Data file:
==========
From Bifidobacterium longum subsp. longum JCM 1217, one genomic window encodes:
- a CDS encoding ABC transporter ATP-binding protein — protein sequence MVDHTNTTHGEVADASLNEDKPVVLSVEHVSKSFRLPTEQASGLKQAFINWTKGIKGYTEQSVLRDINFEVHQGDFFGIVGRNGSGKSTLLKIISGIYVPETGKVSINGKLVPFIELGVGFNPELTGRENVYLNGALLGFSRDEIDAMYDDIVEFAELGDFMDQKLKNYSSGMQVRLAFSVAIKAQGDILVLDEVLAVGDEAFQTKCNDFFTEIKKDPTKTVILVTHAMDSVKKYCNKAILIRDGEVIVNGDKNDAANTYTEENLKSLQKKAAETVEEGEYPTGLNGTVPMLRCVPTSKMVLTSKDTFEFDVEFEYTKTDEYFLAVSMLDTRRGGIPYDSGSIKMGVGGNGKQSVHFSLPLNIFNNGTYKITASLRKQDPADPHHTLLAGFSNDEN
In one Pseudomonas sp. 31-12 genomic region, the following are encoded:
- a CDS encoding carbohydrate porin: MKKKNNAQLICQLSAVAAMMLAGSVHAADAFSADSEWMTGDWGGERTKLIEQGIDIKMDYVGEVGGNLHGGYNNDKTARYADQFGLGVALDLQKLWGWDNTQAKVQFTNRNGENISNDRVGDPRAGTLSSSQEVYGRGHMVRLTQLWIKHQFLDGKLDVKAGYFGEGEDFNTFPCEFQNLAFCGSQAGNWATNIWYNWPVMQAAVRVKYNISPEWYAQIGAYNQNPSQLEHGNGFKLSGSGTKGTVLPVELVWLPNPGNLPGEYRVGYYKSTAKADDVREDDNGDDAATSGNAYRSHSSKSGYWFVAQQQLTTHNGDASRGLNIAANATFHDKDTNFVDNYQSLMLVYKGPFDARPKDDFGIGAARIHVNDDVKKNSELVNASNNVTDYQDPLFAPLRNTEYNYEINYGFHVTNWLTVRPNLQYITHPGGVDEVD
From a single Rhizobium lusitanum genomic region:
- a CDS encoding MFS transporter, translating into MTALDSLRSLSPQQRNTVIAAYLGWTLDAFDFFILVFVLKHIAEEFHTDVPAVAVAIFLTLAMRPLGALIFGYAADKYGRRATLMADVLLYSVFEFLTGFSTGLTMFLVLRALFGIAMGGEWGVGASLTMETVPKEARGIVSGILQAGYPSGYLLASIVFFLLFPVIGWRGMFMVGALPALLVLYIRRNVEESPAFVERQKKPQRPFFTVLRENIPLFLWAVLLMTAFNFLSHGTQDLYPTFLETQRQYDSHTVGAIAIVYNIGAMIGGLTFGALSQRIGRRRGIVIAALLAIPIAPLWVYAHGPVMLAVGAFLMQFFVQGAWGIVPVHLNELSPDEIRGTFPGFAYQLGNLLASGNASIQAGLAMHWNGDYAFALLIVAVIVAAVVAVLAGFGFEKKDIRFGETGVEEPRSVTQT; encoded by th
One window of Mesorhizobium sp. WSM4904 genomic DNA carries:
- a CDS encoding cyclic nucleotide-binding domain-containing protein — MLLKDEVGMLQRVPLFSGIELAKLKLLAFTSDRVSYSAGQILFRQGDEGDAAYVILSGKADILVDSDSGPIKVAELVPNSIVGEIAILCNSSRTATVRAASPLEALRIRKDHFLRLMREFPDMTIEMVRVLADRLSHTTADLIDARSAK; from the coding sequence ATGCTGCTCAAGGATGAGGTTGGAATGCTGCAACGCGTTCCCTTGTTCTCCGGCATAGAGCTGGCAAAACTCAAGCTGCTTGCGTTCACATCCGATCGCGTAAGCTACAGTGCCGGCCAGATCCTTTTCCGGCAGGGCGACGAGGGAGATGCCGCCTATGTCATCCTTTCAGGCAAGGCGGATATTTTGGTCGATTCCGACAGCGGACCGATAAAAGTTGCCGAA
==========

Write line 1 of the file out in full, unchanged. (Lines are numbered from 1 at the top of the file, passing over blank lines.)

From Bifidobacterium longum subsp. longum JCM 1217, one genomic window encodes: